January 12, 2011
Driving Miss Daisy and I go back a long way. I saw the original 1987 off-Broadway production with Dana Ivey as the titular Jewish widow in post-War Atlanta and Morgan Freeman as the black man her son hires to be her chauffeur. This small 90-minute play about the unlikely friendship that develops between them over the following two decades was not only a crowd-pleaser that ran for over three years but won that year’s Pulitzer Prize for Drama. And I not only saw the 1989 Academy Award-winning movie version, which also won Oscars for Jessica Tandy, who took over the role of Daisy, and Freeman, who reprised his role as the chauffeur Hoke, but I actually got the chance to spend a morning talking about all of it with Freeman.
The revival currently playing at the Golden Theatre has upped the horsepower by recruiting Vanessa Redgrave and James Earl Jones to play Daisy and Hoke. I am always grateful to see Redgrave on a stage and delighted to have Jones get the chance to show once again that his acting chops run deeper than just giving voice to Darth Vader and pitching stuff on TV (“Is he still the voice of CNN?” the woman behind me asked her companion minutes before the curtain went up. “How much do you think he gets paid for that?”). And yet this time, I was much less charmed by Driving Miss Daisy than I was back in the ‘80s.
Of course, I’ve changed. And the times have changed too. But I think the main reason I feel differently is that the whole good-black-servant genre has just worn out its welcome with me. I know that most of the plays, movies and books that deal with this subject are well-intentioned. And I know that they’ve given work to a lot of black actors who would have had far fewer roles to play without them. But I don’t care if it’s Whoopi Goldberg in the movie “Ghost,” the maids Aibileen and Minny in Kathryn Stockett’s bestselling novel “The Help” or the maid Caroline in the Tony Kushner-Jeanine Tesori musical Caroline, or Change, I’m tired of stories about black people helping white people find their humanity.
Isn’t it time we find some other ways for blacks and whites to interact? The good-servant trope has become so endemic in our culture that the benevolent black character has been labeled the “magic Negro.” Say what you will about David Mamet’s Race (and I didn’t have a lot nice to say about it when I saw it last season) at least he tried something different. As did John Guare with A Free Man of Color, his play about race relations in New Orleans right before and after the Louisiana Purchase which limped to the end of its limited run this past Sunday.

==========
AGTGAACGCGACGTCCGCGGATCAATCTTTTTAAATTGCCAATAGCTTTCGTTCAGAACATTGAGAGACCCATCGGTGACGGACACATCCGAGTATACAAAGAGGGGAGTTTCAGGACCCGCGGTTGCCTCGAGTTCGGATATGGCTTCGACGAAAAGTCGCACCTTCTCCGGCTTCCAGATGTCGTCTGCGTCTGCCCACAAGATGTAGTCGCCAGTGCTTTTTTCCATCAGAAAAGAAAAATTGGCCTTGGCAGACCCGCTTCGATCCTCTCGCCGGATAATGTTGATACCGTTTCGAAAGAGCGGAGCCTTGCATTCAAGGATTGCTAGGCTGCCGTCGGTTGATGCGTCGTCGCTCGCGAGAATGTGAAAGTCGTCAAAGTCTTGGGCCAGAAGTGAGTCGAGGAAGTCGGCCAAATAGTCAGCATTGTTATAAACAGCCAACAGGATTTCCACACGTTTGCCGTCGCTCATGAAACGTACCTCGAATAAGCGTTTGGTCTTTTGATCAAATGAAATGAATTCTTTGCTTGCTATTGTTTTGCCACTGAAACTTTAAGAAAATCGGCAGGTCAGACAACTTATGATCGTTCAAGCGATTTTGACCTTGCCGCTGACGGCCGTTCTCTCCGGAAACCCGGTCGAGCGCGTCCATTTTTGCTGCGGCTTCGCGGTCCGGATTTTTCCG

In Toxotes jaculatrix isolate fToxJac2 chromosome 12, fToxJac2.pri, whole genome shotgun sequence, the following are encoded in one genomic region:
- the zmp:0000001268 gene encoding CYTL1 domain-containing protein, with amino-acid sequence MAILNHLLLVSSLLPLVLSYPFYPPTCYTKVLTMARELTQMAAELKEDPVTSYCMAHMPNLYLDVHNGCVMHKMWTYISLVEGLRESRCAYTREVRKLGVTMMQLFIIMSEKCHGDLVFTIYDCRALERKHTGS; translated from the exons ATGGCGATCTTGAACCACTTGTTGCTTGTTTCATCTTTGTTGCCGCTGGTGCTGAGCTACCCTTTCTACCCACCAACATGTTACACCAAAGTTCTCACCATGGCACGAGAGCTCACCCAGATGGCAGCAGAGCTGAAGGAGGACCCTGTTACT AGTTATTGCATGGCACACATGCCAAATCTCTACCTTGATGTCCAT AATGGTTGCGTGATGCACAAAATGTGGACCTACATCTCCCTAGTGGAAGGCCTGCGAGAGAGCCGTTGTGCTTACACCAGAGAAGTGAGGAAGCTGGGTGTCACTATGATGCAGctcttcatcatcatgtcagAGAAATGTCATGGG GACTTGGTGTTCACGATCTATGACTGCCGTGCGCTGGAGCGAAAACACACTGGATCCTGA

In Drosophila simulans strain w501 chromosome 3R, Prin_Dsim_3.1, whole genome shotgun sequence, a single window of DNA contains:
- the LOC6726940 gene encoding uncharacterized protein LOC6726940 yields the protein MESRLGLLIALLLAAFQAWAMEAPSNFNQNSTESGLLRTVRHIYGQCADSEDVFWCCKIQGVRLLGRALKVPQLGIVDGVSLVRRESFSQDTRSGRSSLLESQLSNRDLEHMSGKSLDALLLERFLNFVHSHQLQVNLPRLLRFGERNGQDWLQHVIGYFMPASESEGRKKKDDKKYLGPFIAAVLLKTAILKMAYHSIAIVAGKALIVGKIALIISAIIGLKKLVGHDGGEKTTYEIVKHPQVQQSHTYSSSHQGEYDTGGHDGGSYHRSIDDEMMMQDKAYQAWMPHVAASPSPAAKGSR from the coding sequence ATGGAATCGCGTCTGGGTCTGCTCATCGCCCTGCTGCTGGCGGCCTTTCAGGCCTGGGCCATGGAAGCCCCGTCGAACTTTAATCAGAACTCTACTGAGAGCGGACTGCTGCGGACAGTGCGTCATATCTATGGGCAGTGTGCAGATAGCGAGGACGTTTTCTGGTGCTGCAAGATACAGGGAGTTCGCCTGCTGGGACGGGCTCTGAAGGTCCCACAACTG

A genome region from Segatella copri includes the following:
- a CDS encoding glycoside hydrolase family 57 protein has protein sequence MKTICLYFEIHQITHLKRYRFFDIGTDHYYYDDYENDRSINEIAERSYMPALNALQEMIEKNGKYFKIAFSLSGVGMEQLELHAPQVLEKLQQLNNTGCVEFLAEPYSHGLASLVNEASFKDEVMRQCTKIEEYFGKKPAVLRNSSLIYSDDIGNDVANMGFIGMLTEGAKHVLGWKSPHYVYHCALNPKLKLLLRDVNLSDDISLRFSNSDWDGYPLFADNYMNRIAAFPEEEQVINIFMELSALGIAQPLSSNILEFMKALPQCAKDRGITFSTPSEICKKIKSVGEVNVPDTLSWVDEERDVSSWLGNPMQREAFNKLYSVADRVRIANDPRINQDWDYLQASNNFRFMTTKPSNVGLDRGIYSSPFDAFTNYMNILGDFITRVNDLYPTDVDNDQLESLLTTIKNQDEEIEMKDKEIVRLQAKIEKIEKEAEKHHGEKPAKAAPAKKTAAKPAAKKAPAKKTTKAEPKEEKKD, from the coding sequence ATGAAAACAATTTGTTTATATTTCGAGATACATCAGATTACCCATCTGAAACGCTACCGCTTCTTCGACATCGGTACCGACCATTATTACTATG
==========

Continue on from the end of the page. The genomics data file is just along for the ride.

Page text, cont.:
Now, I know that the producers of Driving Miss Daisy couldn’t change a 23 year-old script any more than Alfred Uhry can change the memories of his grandmother that originally inspired the play (click here to listen to an interesting interview he did on Downstage Center). So once the decision was made to go ahead with the show, that placed an extra burden on the director and actors to take the play beyond the familiar territory.
Director David Esbjornson tries to do that by framing the play as a memory of Daisy’s son Boolie, who is played by the always-superb Boyd Gaines. And Esbjornson has enlisted Wendall K. Harrington to provide video projections that supply added context about the Civil Rights Movement (in fact, the projections seem to have taken up the entire design budget because the rest of the set is extremely modest for a Broadway show, with chairs doubling as Miss Daisy's various cars). But none of that is enough.
Back in 1987, Freeman brought a cagy edginess to his portrayal of Hoke, an undercurrent that gave audiences a visceral sense of the frustrations and humiliations that simmered behind the placid faces of black men in the South during those years. You felt the anger and the anguish when he gave the “I’m a man” speech after Miss Daisy’s benign racism has pushed Hoke too far.
Jones is cuddlier and funnier in the role; his version of the speech seemed more like a mild temper tantrum than a wrenching cri de couer. Redgrave goes for the warmth and humor too (click here to listen to them discuss the play). I craved more of the subtext, the recognition of what that friendship (and I know such relationships exist) cost them both.
But, despite my reservations, their approach seems to be a winning one. While plays with younger and hotter stars (Brendan Fraser’s Elling, A Life in the Theater with Patrick Stewart and T.R. Knight) closed early, Driving Miss Daisy has recouped its investment and extended its run through April 9. The audience the night my sister Joanne and I saw the show was clearly charmed by it. But I think there was a reason that there were so few black faces among them.